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Sit Back and Buckle Up

by Jane Wangersky | March 31st, 2014 | Pregnancy

seatbelt3It can be difficult to get into a car, let alone drive one, while you’re pregnant. But cars and driving are such a fact of life for most adults that you’ll probably want to continue driving as long as you can — and (unless you’re planning a home birth) you’ll need to get to the hospital by car when you go into labor. So let’s look at how you can stay safe — if not completely comfortable — while driving or riding in the car.

According to, “Buckling up is the single most effective action you can take to protect yourself and your unborn child in a crash.” Easier said than done when your baby bump is well established and getting bigger every day, but here’s what you need to do, from that same source:

  • Run the lap belt under your belly and fasten it securely across your hips.
  • Put the shoulder belt between your breasts, away from your neck.
  • Don’t give in to the temptation to put the shoulder belt somewhere less annoying, like behind your back.

All this applies whether you’re sitting in the driver’s seat or a passenger seat with a shoulder belt.

What about air bags? Though they can save lives, air bags are no substitute for seat belts, and can actually injure or kill people who aren’t wearing seat belts. This doesn’t mean you should switch your car’s air bags off (assuming your car has an on/off switch for them), the National Highway Traffic Safety Administration says. If you can sit with 10 inches of space between your chest and the air bag cover, as most adults can, you’re much safer with the air bags turned on than turned off.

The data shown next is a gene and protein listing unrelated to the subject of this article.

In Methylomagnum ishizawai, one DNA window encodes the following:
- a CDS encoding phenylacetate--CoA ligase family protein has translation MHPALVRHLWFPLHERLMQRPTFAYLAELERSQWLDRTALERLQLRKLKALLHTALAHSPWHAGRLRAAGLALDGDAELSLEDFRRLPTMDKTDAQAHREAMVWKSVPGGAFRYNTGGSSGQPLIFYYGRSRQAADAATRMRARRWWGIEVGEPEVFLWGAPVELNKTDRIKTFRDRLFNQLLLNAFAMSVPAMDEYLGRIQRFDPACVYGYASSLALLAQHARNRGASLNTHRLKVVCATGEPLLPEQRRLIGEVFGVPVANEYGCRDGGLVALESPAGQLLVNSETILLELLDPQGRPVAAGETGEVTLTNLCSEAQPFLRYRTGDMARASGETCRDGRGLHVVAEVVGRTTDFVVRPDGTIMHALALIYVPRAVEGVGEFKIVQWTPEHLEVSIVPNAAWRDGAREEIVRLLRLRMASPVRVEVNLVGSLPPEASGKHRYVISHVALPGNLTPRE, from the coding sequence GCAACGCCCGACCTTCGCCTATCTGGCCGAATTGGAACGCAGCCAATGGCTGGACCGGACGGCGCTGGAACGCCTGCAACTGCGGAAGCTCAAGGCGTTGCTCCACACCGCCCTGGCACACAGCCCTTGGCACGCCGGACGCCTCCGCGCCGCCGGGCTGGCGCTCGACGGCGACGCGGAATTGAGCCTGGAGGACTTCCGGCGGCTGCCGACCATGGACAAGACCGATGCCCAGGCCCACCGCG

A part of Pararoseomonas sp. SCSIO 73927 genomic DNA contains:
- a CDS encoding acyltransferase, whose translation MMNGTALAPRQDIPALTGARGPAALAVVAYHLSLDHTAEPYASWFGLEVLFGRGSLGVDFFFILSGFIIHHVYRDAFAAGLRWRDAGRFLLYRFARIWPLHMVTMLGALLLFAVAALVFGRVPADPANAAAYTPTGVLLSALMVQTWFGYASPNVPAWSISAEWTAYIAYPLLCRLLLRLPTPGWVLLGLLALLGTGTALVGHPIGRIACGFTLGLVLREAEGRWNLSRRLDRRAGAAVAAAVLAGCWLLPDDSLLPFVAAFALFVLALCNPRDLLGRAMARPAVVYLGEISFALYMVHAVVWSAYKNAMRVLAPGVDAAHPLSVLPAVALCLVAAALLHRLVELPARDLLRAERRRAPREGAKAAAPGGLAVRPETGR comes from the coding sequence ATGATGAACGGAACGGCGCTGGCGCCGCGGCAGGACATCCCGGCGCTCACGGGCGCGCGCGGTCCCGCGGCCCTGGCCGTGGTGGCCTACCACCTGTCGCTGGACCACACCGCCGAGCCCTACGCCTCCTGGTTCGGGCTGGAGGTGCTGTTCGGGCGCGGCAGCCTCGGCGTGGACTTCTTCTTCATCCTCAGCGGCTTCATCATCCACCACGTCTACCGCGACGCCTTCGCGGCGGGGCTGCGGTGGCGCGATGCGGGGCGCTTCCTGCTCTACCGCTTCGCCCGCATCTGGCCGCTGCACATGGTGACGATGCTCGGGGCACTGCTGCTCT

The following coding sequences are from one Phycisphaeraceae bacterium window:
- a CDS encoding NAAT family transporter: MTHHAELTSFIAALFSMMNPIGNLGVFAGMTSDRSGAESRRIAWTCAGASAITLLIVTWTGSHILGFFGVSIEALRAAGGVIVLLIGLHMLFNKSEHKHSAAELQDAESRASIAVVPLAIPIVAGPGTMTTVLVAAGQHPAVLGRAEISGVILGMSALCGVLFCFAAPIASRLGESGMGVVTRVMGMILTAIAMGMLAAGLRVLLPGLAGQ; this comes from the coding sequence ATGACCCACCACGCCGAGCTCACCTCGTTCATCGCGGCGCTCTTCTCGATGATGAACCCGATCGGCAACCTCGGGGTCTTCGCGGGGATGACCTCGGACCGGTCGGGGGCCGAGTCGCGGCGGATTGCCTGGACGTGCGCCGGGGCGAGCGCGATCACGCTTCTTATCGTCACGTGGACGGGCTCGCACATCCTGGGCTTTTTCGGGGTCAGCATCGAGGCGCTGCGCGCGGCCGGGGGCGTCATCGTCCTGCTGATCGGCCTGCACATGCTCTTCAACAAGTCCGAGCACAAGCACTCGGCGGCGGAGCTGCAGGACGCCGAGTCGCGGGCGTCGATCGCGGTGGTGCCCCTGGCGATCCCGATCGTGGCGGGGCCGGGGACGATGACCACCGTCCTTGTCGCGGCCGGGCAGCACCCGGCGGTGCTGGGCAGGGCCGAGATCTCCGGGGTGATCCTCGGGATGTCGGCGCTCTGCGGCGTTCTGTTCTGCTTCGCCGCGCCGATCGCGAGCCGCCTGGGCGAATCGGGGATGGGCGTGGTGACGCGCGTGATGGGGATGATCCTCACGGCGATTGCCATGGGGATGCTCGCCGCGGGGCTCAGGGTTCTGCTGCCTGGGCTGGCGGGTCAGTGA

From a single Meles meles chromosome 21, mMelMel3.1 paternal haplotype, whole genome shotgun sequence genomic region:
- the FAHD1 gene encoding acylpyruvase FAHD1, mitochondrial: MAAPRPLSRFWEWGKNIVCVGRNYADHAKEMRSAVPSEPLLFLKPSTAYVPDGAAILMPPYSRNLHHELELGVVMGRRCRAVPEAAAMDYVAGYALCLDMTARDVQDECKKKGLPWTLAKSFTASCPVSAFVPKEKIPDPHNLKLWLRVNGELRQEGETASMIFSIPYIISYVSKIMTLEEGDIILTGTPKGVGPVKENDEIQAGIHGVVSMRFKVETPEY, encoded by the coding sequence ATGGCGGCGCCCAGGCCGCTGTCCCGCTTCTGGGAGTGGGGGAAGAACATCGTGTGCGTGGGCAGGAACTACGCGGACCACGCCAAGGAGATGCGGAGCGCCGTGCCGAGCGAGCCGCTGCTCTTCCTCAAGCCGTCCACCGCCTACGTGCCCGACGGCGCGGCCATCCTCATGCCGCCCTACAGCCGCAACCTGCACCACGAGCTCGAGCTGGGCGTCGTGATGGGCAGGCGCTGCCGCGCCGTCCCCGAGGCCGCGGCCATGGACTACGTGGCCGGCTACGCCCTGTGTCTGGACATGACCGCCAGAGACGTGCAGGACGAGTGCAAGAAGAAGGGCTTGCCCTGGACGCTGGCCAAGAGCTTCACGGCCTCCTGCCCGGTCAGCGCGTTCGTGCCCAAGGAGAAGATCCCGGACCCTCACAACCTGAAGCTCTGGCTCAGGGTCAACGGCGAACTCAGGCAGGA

That 10-inch distance also matters when you’re driving while pregnant. says there should be 10 inches between the center of your chest and the steering wheel. This means moving your seat back as far as you can sit and still comfortably reach the pedals. (It can be hard for those of us who like to sit more or less on the dashboard.)

If someone else is doing the driving, you should try to sit in the back seat — it’s harder to talk to the driver that way, of course, but it’s safer. Whether you end up in a back or front passenger seat, move it back as far as possible.

Maybe all the car safety advice for expectant mothers can be summed up by this: Sit back and buckle up.

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